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IA Labs CA, LLC v. Nintendo Co., Ltd. et al. 
District of Maryland
Civil case No.: 8:10-cv-00833-PJM.

Case Update: May 2012

In March 2012, a Maryland District Court judge dismissed IA's suit against Nintendo alleging that several of Nintendo's peripheral accessories infringed upon its patents. Rick Flamm, Nintendo of America’s senior vice president of Legal & General Counsel, announced "Nintendo has a passionate tradition of developing innovative products while respecting the intellectual property rights of others. We vigorously defend patent lawsuits when we firmly believe that we have not infringed another party’s patent. We refuse to succumb to patent trolls."  This victory marked the third consecutive win for Nintendo in patent litigation.

Original Post:

Nintendo’s Wii gaming system is again the subject of patent infringement lawsuit. IA Labs, LLC recently filed a Complaint in the District of Maryland against Nintendo alleging infringement of U.S. Patent Nos. 7,121,982 and 7,331,226. Nintendo’s allegedly infringing activities and products relate to the “Wii console video game machines and related ‘Wii Fit’, Wii Fit Plus’, Wii Balance Board’, ‘Wii Remote’, Wii Nunchuck’, 'Wii Motion Plus’, ‘Wii Zaper’ peripheral devices and software.”

On their face, both patents are assigned to Powergrid Fitness Inc. According to the Complaint, IA Labs acquired the patents from Interaction Labs, which is “also known as Powergrid Fitness.” The ‘982 patent recites two independent claims (claims 1 and 9). Claim 1 recites:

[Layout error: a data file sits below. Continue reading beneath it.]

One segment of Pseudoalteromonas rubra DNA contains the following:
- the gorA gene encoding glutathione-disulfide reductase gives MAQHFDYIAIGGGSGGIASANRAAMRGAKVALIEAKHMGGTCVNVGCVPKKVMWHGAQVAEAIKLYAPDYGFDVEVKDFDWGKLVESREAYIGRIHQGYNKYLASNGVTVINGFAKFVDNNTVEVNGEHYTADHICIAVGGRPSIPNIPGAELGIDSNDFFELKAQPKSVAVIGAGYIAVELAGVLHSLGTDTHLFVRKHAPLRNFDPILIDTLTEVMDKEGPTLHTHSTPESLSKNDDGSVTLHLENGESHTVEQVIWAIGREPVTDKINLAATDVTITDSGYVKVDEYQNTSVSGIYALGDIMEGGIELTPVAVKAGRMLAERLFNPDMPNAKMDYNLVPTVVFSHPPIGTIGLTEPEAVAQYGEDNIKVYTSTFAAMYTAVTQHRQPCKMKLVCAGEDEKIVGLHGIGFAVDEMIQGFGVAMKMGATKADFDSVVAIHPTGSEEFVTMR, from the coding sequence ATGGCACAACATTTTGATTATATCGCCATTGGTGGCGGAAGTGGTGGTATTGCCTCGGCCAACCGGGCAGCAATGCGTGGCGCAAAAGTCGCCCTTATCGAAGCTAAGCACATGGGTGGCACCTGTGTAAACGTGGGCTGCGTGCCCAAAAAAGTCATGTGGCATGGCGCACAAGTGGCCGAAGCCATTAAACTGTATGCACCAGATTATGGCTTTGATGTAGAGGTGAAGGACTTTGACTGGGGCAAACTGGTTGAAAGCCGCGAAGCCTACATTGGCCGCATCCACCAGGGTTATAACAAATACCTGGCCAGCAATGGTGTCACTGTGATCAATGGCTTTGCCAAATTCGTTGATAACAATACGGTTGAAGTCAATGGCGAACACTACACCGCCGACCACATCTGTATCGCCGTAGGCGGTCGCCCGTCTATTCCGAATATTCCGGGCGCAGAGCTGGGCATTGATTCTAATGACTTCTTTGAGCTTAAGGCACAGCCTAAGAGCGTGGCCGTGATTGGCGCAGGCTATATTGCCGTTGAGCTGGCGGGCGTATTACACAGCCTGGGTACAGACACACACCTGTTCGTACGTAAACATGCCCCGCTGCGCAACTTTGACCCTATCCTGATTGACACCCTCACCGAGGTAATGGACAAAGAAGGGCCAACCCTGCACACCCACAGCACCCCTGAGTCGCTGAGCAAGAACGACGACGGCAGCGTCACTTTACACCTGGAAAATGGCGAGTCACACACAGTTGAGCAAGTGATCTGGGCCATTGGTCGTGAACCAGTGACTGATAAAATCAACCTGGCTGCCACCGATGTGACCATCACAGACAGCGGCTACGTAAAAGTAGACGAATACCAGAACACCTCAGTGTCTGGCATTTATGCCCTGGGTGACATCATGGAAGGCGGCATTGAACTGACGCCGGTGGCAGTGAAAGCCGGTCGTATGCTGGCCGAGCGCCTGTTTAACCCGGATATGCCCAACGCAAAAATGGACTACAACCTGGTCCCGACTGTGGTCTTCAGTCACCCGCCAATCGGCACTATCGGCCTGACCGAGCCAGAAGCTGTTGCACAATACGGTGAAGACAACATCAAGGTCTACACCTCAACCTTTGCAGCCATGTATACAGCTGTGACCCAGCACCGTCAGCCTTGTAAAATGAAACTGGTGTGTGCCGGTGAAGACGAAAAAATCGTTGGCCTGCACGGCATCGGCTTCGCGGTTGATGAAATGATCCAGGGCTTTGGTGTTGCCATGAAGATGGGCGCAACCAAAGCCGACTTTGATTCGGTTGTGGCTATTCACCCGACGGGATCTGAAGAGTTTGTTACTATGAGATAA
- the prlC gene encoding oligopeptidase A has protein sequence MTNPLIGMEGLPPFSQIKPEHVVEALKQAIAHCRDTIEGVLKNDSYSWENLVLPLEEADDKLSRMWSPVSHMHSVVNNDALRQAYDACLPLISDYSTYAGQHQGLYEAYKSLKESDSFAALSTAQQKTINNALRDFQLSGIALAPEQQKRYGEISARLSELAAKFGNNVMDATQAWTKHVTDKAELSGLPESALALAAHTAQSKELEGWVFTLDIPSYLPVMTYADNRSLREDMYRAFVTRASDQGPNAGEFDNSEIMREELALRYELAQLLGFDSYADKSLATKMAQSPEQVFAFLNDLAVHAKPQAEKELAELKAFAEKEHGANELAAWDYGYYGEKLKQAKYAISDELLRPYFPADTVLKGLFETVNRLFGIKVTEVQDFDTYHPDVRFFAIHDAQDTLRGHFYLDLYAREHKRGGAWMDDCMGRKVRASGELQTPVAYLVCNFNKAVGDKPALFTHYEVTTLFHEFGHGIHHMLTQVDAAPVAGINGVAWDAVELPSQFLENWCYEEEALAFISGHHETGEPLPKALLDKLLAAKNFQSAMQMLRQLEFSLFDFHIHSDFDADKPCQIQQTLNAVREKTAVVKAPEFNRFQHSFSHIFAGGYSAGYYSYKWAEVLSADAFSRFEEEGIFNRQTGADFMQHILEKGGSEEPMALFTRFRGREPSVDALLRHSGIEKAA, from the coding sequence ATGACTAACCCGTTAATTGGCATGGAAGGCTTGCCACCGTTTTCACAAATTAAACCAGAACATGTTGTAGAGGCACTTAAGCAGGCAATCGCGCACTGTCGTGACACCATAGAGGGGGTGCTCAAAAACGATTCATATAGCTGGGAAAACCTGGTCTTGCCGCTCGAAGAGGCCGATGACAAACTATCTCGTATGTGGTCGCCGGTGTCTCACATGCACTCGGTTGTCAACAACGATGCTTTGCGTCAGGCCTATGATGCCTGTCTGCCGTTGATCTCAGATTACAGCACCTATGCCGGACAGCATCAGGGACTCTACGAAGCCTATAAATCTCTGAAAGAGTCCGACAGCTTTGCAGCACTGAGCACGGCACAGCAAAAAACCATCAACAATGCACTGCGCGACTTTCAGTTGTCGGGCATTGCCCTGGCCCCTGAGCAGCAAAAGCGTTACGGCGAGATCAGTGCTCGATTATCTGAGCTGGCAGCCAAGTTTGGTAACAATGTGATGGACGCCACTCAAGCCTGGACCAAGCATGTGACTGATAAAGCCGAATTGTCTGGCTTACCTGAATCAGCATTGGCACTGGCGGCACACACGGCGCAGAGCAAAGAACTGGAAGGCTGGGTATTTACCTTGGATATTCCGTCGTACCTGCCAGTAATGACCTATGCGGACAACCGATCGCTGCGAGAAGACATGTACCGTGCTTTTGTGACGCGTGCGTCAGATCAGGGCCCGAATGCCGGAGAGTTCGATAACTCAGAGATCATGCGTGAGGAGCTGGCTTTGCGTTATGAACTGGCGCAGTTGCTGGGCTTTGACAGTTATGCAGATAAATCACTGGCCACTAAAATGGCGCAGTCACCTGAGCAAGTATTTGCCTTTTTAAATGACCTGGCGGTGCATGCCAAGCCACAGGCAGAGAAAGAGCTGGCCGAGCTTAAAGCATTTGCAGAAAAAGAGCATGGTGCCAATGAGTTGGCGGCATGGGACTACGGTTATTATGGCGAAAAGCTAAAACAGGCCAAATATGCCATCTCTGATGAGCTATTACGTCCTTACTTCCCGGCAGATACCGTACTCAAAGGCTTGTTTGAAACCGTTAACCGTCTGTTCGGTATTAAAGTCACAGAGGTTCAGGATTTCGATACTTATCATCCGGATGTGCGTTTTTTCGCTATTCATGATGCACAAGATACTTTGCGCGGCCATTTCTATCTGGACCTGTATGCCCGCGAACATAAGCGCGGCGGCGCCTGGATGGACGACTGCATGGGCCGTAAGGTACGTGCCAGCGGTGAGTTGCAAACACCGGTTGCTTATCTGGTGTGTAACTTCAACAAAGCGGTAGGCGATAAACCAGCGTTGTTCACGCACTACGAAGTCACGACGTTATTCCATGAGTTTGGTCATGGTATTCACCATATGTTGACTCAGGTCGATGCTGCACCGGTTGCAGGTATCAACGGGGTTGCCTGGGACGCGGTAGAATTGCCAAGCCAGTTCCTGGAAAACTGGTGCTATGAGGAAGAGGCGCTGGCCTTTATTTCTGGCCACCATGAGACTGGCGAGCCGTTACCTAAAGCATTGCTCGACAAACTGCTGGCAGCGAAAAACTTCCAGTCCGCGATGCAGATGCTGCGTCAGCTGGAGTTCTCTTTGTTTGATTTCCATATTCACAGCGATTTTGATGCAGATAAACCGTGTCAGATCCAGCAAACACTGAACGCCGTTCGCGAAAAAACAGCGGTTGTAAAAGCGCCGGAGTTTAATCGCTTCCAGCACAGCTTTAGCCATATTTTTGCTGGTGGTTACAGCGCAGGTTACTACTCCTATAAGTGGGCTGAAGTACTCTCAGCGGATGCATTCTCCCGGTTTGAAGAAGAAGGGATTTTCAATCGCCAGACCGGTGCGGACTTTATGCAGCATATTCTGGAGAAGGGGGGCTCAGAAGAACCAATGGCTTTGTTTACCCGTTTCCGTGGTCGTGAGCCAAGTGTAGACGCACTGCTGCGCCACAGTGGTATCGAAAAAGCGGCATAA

1. An isometric exercise system serving as a peripheral to manipulate a virtual reality scenario of a host processing system in accordance with user exercise, comprising:
a frame to support a user;
an effector to provide an isometric exercise for said user, wherein said effector is fixedly secured to said frame and includes an elongated rod;
at least one sensor coupled to said rod and responsive to at least one force applied by said user to said effector to perform said isometric exercise, wherein said applied force effects a measurable deformation of said rod that is measured by said at least
one sensor; and
a processor coupled to said at least one sensor and including a data processing module to receive and process data corresponding to applied force information measured by said at least one sensor and to transfer information to said host processing system to control said virtual reality scenario of said host processing system in accordance with performance of said isometric exercise and manipulation of said effector by said user.
The Complaint alleges that “Intereaction Labs developed several products incorporating the technology of the ‘982 Patent. These products include the Kilowwatt Sport, the Exer-Station controller, Exer-Station PRO, and the PowerSquad Leg Joystick, among others.” The ‘226 patent recites three independent claims (claims 1, 10 and 19). Claim 1 recites:

1. A force measurement system comprising:
an effector device including a hollow interior;
an inner support disposed within said hollow interior of
said effector device; and
at least one sensor secured at a selected location to said inner support and configured to measure a force applied to said inner support; wherein at least one outer surface portion of said inner support is coupled with at least one interior surface portion of said effector device such that forces applied to said effector device are at least partially transferred to said inner support for measurement by said at least one sensor.
IA Labs further alleges that Nintendo’s infringement was willful. Specifically, IA Labs alleges that Nintendo met with representatives of Interaction Labs in December 2007 to discuss their “force feedback technology” and communications continued until at least November 4, 2008.

The case is IA Labs CA, LLC v. Nintendo Co., Ltd. et al. Civil case No.: 8:10-cv-00833-PJM. We will continue to monitor this case.
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